The latter portion of our time in Germany has been in the southeast corner of Baden-Württemberg, a few miles from the Swiss border in the city of Konstanz. We started our time here at the local chamber of industry and commerce, the IHK, which plays a government-mandated role in bringing together “social partners” to agree on all the details of vocational education, working by consensus.
This helpful video explains its role in the dual training system.
We also met with professors from the University of Konstanz and learned about vocational education in Germany and the state of vocational education in Baden-Württemberg. Much of what we learned there was about the benefits of the dual system but also about tensions in the system due to an increasing preference for university credentials.
Nationwide, more than 48,000 apprenticeship positions go unfilled. However, 23,000 students are not successfully placed because they lack basic skills. In Baden-Württemberg, there about 10,000 unfilled apprenticeships.
Within the next year Germany will adopt a framework called the European Qualifications Framework, or EQF, that will allow German system qualifications to be easily translated into other European educational contexts in 8 levels, and vice versa.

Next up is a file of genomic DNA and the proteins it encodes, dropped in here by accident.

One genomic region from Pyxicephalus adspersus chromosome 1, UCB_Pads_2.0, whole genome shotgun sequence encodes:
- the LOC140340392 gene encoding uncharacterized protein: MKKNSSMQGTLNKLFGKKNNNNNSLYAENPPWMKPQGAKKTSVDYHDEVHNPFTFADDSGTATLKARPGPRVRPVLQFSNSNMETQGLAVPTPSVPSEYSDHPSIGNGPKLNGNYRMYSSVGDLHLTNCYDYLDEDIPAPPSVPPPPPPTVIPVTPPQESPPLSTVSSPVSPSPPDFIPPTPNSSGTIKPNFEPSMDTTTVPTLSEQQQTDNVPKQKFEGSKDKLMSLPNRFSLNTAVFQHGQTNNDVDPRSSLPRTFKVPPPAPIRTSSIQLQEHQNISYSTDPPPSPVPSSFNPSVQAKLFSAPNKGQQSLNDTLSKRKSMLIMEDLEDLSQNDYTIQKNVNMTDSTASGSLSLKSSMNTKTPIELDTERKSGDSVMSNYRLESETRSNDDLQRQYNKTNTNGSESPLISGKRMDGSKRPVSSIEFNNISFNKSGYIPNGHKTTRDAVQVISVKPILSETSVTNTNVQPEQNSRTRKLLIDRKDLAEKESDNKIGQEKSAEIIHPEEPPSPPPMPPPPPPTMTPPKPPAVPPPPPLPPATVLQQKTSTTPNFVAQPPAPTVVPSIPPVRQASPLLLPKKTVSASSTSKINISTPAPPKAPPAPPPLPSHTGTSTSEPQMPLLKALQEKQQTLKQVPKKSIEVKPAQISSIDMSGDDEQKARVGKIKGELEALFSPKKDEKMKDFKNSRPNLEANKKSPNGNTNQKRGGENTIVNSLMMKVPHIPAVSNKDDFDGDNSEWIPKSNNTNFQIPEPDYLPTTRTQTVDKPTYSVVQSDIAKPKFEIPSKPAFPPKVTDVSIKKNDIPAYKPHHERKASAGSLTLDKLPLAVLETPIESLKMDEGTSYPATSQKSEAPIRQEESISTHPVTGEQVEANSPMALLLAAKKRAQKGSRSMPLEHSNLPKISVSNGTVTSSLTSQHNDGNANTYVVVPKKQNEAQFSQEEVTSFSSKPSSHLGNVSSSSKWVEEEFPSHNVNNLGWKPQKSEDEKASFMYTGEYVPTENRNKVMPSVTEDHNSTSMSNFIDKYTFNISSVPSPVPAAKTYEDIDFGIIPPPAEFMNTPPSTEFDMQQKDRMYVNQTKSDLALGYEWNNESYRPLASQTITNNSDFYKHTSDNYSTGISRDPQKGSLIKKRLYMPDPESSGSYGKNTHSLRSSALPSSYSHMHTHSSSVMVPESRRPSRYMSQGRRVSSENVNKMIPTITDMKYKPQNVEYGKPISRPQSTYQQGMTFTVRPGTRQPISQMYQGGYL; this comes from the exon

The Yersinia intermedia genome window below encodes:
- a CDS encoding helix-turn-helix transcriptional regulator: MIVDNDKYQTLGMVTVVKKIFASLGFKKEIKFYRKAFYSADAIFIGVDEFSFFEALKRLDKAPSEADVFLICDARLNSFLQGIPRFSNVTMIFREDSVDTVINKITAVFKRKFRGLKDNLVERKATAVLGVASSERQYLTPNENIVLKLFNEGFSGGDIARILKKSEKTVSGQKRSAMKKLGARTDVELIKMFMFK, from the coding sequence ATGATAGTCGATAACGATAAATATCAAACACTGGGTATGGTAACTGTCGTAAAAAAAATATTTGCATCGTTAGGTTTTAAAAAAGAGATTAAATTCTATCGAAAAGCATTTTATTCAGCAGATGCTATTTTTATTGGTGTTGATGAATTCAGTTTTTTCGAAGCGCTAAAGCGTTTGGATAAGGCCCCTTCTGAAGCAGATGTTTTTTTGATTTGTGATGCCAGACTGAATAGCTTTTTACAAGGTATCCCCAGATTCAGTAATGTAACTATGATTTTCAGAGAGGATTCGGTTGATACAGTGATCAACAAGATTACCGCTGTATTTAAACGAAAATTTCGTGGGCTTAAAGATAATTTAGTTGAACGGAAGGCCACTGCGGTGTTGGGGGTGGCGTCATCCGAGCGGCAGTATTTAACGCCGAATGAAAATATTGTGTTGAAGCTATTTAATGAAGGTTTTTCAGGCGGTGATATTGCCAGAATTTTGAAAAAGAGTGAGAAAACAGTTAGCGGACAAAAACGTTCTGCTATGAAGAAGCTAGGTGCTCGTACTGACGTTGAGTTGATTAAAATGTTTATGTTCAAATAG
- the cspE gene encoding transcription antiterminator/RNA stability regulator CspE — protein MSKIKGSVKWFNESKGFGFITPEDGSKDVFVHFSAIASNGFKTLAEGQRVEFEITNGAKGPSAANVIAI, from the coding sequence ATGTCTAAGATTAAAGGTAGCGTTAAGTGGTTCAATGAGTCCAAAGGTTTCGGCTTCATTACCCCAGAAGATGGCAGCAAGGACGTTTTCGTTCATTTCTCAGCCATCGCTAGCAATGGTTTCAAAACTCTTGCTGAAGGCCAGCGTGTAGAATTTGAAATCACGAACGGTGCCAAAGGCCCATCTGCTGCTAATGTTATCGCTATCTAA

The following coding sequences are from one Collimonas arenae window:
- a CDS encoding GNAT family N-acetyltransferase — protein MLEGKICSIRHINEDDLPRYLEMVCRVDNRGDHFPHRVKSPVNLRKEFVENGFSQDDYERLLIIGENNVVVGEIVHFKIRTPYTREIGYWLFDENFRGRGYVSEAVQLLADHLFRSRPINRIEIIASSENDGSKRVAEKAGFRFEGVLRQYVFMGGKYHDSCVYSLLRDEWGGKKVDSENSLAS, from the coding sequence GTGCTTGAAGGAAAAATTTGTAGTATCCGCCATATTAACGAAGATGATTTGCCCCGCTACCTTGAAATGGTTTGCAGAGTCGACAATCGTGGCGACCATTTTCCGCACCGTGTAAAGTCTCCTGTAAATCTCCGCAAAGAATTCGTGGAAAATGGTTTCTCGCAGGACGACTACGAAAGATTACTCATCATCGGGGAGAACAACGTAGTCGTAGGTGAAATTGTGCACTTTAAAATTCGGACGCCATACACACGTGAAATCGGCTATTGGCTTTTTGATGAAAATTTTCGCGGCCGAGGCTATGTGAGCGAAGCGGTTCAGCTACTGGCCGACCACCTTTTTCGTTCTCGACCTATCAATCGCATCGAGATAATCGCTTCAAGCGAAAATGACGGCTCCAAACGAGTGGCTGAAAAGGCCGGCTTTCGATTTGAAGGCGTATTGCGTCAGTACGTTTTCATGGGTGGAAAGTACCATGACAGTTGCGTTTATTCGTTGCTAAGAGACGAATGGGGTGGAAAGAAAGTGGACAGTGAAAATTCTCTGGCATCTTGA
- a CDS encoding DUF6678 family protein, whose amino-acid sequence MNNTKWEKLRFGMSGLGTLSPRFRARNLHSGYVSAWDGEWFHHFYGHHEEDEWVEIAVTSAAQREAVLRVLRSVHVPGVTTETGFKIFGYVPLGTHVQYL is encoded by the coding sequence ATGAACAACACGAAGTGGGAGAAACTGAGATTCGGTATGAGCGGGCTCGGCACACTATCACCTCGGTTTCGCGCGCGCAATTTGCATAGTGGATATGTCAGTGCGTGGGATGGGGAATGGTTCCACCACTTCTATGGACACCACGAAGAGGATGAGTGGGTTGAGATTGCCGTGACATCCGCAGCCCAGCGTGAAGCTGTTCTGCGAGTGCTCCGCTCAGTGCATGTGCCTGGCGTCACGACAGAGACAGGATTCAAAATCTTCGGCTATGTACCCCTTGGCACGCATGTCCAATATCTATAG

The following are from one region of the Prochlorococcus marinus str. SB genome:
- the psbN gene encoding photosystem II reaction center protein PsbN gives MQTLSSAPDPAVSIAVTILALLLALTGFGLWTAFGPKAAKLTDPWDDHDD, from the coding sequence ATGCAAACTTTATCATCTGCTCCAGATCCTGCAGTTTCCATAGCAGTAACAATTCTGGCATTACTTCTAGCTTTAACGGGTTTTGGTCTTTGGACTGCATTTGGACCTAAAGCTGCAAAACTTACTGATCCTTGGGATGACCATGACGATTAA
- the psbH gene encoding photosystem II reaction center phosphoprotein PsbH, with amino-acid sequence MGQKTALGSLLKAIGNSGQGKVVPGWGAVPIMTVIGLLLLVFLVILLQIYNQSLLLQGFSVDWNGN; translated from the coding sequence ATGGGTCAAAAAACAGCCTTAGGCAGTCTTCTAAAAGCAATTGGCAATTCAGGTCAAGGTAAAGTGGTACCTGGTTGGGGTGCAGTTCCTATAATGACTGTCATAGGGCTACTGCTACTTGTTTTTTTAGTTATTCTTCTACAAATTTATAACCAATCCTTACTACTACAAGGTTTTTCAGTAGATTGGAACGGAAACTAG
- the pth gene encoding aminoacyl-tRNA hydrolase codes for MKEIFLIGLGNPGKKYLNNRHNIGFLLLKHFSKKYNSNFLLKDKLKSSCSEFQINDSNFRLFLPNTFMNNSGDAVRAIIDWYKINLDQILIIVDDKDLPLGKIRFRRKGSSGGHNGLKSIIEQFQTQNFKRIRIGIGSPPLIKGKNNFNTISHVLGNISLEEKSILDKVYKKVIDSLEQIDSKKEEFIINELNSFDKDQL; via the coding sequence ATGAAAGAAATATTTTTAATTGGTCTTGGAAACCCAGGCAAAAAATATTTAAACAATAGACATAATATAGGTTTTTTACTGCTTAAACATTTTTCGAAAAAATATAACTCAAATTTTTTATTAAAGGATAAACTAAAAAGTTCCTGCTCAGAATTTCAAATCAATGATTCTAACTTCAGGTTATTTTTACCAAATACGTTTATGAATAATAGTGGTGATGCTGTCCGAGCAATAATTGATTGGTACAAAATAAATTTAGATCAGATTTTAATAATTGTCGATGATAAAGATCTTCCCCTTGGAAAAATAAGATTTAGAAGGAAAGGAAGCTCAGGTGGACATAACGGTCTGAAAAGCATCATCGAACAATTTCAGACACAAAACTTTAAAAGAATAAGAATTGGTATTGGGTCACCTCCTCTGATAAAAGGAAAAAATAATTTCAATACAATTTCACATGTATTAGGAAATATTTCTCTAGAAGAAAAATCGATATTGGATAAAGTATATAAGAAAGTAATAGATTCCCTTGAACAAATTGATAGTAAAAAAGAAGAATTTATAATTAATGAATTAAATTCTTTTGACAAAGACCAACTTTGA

In the last few years, Germany has seen university entrances increase to the point that they now for the first time exceed entrances to the vocational training system. Professors at Konstanz see this as a concern. Rising expectations for credentials are making harder for lower skilled students to access apprenticeships.
The dual system may be at risk as universities add training opportunities and “dual” degree programs are created - more academics are being added to apprenticeships and vocational education, which is having an impact on employer expectations. However, even with more students going to university, there isn’t a need for remedial education because students have a nationally-standardized school leaving certificate, called an Abitur.
More to come on our school visits and the Swiss system.
Christy Wolfe is a Senior Policy Advisor for the National Alliance for Public Charter Schools. Read her first post in the series recapping her fellowship.